Every time something new is invented people will start using it the most in the beginning, having a new device gives you status, by using it you want to show you are part of the new world this device belongs to. Probably we are now on top of the hype and the usage of digital devices will normalise in time just like it did when other new innovative new technology was introduced. To normalize the use you need to integrate the availability of these devices in the classroom into your teaching methodology. To do this effectively you first need to know how students use their devices, start using their Apps and use available tools on their devices for planning meetings, send reminders, communications etc. or even develop Apps for this purpose.
2. Be clear on your digital policy in the classroom.
DIscussions on this issue with other teachers always concentrate on allowing students to use devices in the classroom or not. Some take a position in between and apply rules when and how these devices may be used in the classroom. When different teachers apply different policies it becomes confusing for students and gives a lot of discussions in the classroom. My advice would be to have clear guidelines in schools on the use of devices so everybody knows what the code of conduct is and why these rules are there. In daily life there are also conventions and students need to know what the do’s and don’ts are already at school. So not only explain them how the SmartScreen and BlackBoard works but also how IT is used in the classroom and when your allowed to check your mail during the day and why this rule is justified.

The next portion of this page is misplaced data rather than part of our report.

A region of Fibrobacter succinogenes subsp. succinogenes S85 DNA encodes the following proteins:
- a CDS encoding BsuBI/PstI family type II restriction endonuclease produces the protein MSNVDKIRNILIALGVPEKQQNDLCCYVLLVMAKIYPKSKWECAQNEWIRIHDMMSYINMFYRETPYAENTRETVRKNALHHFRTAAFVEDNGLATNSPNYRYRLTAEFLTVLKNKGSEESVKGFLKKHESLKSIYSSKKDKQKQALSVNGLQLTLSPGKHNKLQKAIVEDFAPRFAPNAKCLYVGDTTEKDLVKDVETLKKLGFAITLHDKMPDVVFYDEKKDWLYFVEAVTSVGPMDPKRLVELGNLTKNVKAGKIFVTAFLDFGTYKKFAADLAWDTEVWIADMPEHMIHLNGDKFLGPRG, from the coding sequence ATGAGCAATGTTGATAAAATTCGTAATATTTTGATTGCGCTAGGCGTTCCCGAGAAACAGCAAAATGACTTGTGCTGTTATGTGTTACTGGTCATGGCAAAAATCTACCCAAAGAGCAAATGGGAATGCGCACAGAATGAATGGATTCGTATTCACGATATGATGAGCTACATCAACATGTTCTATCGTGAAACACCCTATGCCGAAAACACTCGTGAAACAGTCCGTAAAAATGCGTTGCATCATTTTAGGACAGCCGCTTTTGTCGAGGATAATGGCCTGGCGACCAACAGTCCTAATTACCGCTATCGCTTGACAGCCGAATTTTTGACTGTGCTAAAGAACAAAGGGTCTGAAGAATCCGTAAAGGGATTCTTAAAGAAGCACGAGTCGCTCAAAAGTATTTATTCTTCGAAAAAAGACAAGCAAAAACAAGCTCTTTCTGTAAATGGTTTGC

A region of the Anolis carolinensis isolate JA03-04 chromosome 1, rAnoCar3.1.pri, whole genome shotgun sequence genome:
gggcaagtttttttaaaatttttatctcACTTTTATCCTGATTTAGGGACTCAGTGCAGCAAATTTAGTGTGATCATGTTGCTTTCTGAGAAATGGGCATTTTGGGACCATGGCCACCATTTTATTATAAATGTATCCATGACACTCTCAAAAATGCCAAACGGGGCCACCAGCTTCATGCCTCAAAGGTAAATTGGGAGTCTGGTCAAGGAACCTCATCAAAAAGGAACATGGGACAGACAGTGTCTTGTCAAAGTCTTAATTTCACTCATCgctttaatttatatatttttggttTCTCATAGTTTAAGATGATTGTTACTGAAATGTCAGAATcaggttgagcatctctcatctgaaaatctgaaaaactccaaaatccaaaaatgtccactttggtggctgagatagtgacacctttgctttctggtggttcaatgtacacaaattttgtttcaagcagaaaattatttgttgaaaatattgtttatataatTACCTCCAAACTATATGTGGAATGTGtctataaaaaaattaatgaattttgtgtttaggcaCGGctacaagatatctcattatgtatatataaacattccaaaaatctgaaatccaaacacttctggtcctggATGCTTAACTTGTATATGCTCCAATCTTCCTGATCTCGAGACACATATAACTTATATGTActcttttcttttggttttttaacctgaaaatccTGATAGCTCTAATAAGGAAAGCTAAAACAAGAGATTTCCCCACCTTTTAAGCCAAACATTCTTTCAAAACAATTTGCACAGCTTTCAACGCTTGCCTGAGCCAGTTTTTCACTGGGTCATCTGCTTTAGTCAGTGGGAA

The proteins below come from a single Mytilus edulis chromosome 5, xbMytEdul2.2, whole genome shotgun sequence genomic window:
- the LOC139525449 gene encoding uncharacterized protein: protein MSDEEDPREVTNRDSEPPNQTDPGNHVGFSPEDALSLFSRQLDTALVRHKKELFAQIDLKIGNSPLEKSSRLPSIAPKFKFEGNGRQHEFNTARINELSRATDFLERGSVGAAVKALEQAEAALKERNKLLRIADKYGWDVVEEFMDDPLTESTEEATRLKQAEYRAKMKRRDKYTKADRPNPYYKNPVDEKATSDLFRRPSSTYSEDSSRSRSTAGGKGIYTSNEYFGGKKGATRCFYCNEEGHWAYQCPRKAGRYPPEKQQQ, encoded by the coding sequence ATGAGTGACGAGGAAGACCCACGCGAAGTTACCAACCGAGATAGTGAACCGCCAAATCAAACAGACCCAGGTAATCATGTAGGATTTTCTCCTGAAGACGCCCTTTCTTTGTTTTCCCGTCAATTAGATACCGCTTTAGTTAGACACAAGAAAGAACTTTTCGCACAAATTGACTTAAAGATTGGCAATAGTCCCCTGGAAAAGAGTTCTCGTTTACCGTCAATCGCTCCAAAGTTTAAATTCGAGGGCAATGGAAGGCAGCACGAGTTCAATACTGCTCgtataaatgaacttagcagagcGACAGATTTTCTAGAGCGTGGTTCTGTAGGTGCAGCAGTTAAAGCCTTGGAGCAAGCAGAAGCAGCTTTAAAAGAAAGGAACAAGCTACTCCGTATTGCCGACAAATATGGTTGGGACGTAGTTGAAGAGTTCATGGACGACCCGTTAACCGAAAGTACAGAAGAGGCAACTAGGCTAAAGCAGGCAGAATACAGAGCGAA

3. Have a clear IT strategy in the schools curriculum.
As lecturer Information Management I learned that students know all about their laptop and smart phone but don’t have a clue what the IT basics are: they don’t make the connection. When I start explaining the difference between data and information they don’t understand what this has to do with their mobile device. There is a challenge here bringing the world of IT and digital devices together. Every school and University should have an integrated strategy with clear objectives how IT is incorporated in the schools curriculum. IT is not an area of study on his own but a lot of other items in the schools curriculum can only be understood when you know something about IT. It all starts with learning the basics of and later broadening the scope.
4. Invest in innovative IT tools supporting education.
If you look at the vision of IT firms on how they see the role of digital devices around us you can see what the industry thinks the role of IT will be in the future. See for example this commercial from Microsoft which gives their vision on the status of IT in 5 years: Microsofts Vision on IT in 2019 . In above picture from the video you see children communicating through a screen with a class on the other side of the world, in the classroom there are no tablets or laptops and still books being used. Schools and universities should set direction to IT innovations in the classroom and not wait until the industry comes up with a solution.
It would be interesting to get your feedback on this!
Addition: the same day this blog was published in the Dutch Newspaper NRC: a scientific experiement has tested and proven that even when a mobile phone is on a table which is not online, people have less concentration than without one around!